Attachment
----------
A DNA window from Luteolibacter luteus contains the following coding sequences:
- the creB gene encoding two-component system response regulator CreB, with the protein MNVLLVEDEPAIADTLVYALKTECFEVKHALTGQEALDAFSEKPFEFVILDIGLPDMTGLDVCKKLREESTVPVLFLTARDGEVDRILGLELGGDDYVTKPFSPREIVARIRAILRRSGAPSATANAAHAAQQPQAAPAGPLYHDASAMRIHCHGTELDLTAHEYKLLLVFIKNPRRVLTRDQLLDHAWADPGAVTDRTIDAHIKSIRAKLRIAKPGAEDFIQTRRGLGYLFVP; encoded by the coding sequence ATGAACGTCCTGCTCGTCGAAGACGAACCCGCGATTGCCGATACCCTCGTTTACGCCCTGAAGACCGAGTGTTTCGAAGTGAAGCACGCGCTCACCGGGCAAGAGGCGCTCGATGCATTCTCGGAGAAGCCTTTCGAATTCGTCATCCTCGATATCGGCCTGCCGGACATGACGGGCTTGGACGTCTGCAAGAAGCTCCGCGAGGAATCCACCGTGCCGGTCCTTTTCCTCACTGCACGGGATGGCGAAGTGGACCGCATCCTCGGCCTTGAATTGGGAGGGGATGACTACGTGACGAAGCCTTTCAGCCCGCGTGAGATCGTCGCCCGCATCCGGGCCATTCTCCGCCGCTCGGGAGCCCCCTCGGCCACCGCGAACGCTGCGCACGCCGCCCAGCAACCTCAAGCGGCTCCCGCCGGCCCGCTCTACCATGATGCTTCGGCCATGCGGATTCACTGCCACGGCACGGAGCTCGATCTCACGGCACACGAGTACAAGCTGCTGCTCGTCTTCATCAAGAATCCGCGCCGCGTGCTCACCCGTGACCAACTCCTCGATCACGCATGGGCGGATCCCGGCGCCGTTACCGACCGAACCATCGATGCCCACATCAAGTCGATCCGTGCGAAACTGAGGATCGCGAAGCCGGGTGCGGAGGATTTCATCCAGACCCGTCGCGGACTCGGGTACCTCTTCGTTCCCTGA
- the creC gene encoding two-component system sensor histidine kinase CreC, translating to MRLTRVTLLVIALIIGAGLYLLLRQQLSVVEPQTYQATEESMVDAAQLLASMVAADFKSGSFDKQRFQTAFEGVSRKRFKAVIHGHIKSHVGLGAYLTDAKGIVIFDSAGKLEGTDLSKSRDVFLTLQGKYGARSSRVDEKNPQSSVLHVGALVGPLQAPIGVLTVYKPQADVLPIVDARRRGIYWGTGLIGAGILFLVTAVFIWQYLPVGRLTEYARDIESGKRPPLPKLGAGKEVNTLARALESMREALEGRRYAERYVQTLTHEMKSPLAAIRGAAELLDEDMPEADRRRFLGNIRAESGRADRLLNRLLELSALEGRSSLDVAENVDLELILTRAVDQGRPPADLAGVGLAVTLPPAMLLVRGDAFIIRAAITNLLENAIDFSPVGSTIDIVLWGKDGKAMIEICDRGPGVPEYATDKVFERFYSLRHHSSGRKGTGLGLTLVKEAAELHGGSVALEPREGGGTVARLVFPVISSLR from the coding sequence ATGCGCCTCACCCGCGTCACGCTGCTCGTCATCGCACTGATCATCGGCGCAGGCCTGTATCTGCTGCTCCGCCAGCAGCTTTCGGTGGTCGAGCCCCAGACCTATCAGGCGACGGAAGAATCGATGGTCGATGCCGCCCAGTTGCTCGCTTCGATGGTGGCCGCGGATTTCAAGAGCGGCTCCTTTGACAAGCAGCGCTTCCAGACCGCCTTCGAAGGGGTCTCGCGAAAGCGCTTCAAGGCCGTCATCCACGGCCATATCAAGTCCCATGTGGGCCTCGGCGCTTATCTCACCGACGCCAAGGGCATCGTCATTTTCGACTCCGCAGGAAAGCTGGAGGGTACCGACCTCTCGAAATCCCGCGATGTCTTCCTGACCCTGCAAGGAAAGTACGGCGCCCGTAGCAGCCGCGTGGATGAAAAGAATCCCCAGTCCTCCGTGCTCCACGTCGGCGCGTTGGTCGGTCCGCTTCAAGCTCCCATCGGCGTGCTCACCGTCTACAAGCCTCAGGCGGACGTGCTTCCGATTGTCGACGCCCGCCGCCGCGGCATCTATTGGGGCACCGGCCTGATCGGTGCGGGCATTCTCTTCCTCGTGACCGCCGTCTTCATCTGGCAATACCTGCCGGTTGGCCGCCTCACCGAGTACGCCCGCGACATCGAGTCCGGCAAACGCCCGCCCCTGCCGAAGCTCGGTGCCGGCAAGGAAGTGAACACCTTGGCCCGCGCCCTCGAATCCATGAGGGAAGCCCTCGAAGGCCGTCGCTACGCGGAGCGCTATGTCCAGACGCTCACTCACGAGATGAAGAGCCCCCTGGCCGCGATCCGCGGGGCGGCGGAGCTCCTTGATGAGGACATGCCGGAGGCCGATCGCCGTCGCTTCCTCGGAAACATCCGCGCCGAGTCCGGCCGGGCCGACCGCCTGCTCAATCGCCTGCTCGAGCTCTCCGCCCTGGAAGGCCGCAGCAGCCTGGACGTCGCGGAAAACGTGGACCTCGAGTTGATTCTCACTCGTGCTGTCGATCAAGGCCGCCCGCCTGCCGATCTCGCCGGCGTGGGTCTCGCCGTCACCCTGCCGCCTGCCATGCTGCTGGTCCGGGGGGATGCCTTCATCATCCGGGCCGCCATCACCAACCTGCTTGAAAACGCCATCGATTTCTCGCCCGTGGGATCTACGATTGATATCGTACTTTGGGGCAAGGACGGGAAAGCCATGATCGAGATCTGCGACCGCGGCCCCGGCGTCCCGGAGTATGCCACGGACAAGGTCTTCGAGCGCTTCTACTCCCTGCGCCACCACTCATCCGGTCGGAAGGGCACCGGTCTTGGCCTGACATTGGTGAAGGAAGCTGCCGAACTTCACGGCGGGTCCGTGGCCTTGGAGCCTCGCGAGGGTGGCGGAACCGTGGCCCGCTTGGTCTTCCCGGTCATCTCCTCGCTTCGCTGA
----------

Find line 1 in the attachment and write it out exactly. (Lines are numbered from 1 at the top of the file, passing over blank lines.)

A DNA window from Luteolibacter luteus contains the following coding sequences: